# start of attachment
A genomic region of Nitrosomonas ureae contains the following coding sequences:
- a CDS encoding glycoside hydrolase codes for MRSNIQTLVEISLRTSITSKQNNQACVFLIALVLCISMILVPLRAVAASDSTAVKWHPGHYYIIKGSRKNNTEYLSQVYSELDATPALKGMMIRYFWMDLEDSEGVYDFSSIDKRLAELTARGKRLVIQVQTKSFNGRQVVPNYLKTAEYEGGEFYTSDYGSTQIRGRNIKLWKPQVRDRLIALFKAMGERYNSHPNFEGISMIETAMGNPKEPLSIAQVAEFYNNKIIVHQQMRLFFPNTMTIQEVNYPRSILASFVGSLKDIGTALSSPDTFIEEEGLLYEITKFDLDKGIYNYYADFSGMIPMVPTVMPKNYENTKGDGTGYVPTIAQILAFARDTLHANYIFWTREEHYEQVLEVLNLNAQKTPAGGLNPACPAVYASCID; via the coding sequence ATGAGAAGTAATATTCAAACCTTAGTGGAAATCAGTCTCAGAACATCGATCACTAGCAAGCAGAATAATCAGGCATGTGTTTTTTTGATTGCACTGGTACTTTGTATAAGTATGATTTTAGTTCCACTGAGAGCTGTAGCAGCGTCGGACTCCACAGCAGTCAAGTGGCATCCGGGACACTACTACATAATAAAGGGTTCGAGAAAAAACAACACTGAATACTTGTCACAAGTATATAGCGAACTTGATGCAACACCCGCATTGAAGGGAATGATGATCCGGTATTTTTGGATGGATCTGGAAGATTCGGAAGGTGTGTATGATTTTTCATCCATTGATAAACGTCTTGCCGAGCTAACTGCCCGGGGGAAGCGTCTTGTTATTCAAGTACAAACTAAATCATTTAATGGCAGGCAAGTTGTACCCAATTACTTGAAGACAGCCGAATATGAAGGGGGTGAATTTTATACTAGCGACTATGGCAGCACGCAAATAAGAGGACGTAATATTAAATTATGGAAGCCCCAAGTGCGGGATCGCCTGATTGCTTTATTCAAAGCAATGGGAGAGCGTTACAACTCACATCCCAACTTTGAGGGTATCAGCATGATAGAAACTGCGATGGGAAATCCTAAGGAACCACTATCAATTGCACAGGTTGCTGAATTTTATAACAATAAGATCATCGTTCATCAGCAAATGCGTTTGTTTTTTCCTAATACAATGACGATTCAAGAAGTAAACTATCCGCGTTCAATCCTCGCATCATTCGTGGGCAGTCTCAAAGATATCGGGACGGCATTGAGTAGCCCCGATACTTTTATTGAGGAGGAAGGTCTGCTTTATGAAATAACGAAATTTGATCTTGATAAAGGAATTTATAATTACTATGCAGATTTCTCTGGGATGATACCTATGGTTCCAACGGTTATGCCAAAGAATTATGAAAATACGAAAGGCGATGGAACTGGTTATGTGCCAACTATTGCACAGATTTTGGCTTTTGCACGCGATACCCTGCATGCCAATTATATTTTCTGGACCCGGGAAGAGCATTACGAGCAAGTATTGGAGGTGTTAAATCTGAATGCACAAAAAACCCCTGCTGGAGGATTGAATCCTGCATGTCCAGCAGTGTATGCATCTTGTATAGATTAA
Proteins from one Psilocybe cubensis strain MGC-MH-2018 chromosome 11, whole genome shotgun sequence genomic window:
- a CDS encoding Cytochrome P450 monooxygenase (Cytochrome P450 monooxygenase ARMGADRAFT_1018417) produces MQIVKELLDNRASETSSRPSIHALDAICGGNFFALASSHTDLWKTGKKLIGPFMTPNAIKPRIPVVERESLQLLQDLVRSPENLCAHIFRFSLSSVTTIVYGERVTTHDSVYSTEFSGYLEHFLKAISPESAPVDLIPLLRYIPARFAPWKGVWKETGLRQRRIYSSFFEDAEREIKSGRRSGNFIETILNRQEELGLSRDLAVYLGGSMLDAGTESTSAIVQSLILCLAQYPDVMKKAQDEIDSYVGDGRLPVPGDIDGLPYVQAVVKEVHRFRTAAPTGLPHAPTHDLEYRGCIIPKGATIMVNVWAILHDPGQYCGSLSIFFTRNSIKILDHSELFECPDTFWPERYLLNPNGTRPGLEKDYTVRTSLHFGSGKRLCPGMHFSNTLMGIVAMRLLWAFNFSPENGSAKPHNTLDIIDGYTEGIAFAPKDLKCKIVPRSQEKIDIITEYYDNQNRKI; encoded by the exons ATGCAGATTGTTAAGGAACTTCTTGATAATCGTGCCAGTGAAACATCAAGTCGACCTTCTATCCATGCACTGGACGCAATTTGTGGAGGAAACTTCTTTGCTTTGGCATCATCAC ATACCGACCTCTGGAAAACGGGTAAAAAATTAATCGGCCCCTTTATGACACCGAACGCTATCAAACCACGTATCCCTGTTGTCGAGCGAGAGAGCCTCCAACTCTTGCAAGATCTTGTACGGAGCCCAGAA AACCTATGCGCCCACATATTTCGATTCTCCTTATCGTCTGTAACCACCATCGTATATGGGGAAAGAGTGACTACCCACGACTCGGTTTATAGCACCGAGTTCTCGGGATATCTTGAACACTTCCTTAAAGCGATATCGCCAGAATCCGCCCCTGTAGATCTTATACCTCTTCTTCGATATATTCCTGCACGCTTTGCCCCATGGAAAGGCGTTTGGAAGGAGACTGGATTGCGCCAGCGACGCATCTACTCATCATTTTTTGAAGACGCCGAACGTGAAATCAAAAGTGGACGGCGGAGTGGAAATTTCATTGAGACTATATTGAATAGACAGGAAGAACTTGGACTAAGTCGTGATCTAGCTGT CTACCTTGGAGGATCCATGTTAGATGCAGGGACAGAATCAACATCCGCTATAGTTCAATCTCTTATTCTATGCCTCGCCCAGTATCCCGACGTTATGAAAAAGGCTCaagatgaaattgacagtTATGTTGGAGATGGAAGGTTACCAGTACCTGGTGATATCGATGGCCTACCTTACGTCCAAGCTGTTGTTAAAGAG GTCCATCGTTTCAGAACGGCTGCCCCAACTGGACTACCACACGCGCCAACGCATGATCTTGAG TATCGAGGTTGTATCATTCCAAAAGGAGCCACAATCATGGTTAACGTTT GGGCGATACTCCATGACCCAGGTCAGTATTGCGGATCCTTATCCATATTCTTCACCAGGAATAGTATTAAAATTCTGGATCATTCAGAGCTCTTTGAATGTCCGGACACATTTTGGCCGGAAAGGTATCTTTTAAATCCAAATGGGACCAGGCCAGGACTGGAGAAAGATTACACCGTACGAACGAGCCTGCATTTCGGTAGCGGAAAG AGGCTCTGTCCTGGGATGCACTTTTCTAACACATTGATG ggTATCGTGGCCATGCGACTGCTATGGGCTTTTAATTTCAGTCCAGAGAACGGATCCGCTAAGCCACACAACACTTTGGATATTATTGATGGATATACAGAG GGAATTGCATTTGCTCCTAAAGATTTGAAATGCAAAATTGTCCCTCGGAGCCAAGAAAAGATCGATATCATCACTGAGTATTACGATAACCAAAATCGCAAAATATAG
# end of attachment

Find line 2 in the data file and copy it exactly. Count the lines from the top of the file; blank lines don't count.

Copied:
- a CDS encoding glycoside hydrolase codes for MRSNIQTLVEISLRTSITSKQNNQACVFLIALVLCISMILVPLRAVAASDSTAVKWHPGHYYIIKGSRKNNTEYLSQVYSELDATPALKGMMIRYFWMDLEDSEGVYDFSSIDKRLAELTARGKRLVIQVQTKSFNGRQVVPNYLKTAEYEGGEFYTSDYGSTQIRGRNIKLWKPQVRDRLIALFKAMGERYNSHPNFEGISMIETAMGNPKEPLSIAQVAEFYNNKIIVHQQMRLFFPNTMTIQEVNYPRSILASFVGSLKDIGTALSSPDTFIEEEGLLYEITKFDLDKGIYNYYADFSGMIPMVPTVMPKNYENTKGDGTGYVPTIAQILAFARDTLHANYIFWTREEHYEQVLEVLNLNAQKTPAGGLNPACPAVYASCID; via the coding sequence ATGAGAAGTAATATTCAAACCTTAGTGGAAATCAGTCTCAGAACATCGATCACTAGCAAGCAGAATAATCAGGCATGTGTTTTTTTGATTGCACTGGTACTTTGTATAAGTATGATTTTAGTTCCACTGAGAGCTGTAGCAGCGTCGGACTCCACAGCAGTCAAGTGGCATCCGGGACACTACTACATAATAAAGGGTTCGAGAAAAAACAACACTGAATACTTGTCACAAGTATATAGCGAACTTGATGCAACACCCGCATTGAAGGGAATGATGATCCGGTATTTTTGGATGGATCTGGAAGATTCGGAAGGTGTGTATGATTTTTCATCCATTGATAAACGTCTTGCCGAGCTAACTGCCCGGGGGAAGCGTCTTGTTATTCAAGTACAAACTAAATCATTTAATGGCAGGCAAGTTGTACCCAATTACTTGAAGACAGCCGAATATGAAGGGGGTGAATTTTATACTAGCGACTATGGCAGCACGCAAATAAGAGGACGTAATATTAAATTATGGAAGCCCCAAGTGCGGGATCGCCTGATTGCTTTATTCAAAGCAATGGGAGAGCGTTACAACTCACATCCCAACTTTGAGGGTATCAGCATGATAGAAACTGCGATGGGAAATCCTAAGGAACCACTATCAATTGCACAGGTTGCTGAATTTTATAACAATAAGATCATCGTTCATCAGCAAATGCGTTTGTTTTTTCCTAATACAATGACGATTCAAGAAGTAAACTATCCGCGTTCAATCCTCGCATCATTCGTGGGCAGTCTCAAAGATATCGGGACGGCATTGAGTAGCCCCGATACTTTTATTGAGGAGGAAGGTCTGCTTTATGAAATAACGAAATTTGATCTTGATAAAGGAATTTATAATTACTATGCAGATTTCTCTGGGATGATACCTATGGTTCCAACGGTTATGCCAAAGAATTATGAAAATACGAAAGGCGATGGAACTGGTTATGTGCCAACTATTGCACAGATTTTGGCTTTTGCACGCGATACCCTGCATGCCAATTATATTTTCTGGACCCGGGAAGAGCATTACGAGCAAGTATTGGAGGTGTTAAATCTGAATGCACAAAAAACCCCTGCTGGAGGATTGAATCCTGCATGTCCAGCAGTGTATGCATCTTGTATAGATTAA